3.3 Fighting cholera in London, 1854

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  • 3.3 Fighting cholera in London, 1854
    • Fighting cholera
      • Death within a week; diarrhea, sickness, dehydration and blue skin. Person-to-person or through contamination of water with faeces.
      • arrived in Feb 1832, killing +5,000 by the end of the year. most prominent in slums and work houses etc. but the rich were not unaffected.
    • Attempts to prevent the spread of cholera
    • John Snow
      • Wrote 'On the mode of Communication of Cholera'
        • suggested that cholera could not be transmitted by a miasma, because it effected the gut, and not the lungs.
          • that drinking water was being contaminated by the cholera-ridden faeces  being deposited in the city's drains.
        • concluded that Cholera was transmitted by dirty drinking water.
      • The 1854 epidemic
        • Snow created a spot map to show where the deaths had occur in the area around Golden Square and Broad street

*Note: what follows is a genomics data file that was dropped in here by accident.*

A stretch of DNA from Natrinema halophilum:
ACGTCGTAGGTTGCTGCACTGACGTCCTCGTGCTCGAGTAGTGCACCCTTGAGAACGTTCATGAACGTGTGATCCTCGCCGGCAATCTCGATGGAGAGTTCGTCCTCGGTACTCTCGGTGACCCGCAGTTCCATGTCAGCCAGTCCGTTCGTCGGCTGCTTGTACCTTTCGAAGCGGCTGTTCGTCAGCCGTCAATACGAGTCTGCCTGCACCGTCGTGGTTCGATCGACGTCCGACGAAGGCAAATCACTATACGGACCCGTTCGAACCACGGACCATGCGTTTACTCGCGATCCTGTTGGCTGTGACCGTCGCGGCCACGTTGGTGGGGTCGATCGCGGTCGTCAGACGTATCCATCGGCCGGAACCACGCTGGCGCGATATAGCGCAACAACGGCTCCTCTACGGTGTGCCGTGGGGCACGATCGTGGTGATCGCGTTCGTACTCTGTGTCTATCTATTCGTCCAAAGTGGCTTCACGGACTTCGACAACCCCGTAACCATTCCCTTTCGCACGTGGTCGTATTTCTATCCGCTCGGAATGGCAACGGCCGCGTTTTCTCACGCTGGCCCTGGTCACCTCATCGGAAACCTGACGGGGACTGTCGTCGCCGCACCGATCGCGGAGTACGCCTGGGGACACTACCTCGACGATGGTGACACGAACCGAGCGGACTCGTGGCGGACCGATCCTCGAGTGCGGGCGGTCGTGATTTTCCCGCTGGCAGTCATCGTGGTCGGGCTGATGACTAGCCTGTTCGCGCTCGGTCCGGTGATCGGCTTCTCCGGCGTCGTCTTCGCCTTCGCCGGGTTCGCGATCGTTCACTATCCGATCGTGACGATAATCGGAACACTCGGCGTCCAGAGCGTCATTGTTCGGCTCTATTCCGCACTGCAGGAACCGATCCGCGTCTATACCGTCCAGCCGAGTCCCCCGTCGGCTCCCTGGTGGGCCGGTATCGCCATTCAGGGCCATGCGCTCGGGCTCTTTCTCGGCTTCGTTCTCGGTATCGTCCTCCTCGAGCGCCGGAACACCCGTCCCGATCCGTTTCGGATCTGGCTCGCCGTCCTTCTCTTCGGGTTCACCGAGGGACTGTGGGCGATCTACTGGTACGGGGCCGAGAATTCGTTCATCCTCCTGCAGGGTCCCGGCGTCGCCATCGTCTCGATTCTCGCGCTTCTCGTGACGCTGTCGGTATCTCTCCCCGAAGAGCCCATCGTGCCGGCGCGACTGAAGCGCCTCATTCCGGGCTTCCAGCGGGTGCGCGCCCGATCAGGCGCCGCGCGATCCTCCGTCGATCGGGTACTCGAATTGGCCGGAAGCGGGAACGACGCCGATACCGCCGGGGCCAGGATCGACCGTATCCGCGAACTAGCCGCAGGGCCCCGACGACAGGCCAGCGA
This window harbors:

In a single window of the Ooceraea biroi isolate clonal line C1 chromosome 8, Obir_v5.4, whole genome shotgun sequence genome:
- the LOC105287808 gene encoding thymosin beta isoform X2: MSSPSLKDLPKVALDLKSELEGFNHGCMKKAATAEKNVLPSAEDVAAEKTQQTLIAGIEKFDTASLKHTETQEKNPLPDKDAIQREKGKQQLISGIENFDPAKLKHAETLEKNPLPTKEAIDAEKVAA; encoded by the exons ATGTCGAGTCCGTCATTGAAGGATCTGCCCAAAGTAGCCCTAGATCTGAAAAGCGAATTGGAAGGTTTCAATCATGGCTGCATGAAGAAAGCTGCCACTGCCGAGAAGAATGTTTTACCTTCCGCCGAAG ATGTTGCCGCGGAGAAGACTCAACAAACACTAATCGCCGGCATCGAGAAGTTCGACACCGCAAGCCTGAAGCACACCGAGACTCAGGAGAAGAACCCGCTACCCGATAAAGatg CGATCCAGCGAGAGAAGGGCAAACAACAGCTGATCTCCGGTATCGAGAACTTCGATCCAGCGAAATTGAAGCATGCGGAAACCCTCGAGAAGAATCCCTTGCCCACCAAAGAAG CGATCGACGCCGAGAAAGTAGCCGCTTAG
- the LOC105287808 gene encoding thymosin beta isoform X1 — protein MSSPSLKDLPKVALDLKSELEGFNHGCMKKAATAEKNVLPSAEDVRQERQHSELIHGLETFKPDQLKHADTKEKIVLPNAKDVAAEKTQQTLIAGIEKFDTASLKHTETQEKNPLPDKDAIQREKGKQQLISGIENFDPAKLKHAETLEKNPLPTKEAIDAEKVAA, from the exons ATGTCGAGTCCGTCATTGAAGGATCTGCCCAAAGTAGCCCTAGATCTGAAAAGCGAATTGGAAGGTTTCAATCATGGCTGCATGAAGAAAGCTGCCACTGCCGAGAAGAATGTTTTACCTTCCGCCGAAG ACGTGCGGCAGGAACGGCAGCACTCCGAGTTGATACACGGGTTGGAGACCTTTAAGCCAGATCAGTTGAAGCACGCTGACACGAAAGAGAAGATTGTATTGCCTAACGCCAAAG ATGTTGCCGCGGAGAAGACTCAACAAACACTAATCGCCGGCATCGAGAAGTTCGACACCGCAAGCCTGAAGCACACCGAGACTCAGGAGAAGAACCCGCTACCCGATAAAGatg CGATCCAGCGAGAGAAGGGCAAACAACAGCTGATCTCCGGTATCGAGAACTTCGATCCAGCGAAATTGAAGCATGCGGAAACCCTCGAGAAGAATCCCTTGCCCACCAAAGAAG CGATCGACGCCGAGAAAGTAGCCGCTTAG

• realized that there was a patters: deaths were concentrated around the water pump on Broad street
            • removed the handle and the cholera outbreak went away very quickly.
            • the well was very close to a cesspit, which had cracked, allowing waste to seep into the well and spread cholera.
              • this was before germ theory so there was no scientific evidence
      • Impact and significance
        • advised the Gov to plan/build a sewer system
          • 'The Great Stink': a hot day where the water levels dropped to expose all the sewage heating up. this acted as encouragement.
          • Joseph Bazalgette
            • planned and completed the sewage system
        • many regected Snow's work: hung to miasma. admitting to it would mean having to  take expensive steps as to stop the spread.
        • immediate impact on the residents of Broad street , yet it is only until much later that the importance of clean water was accepted

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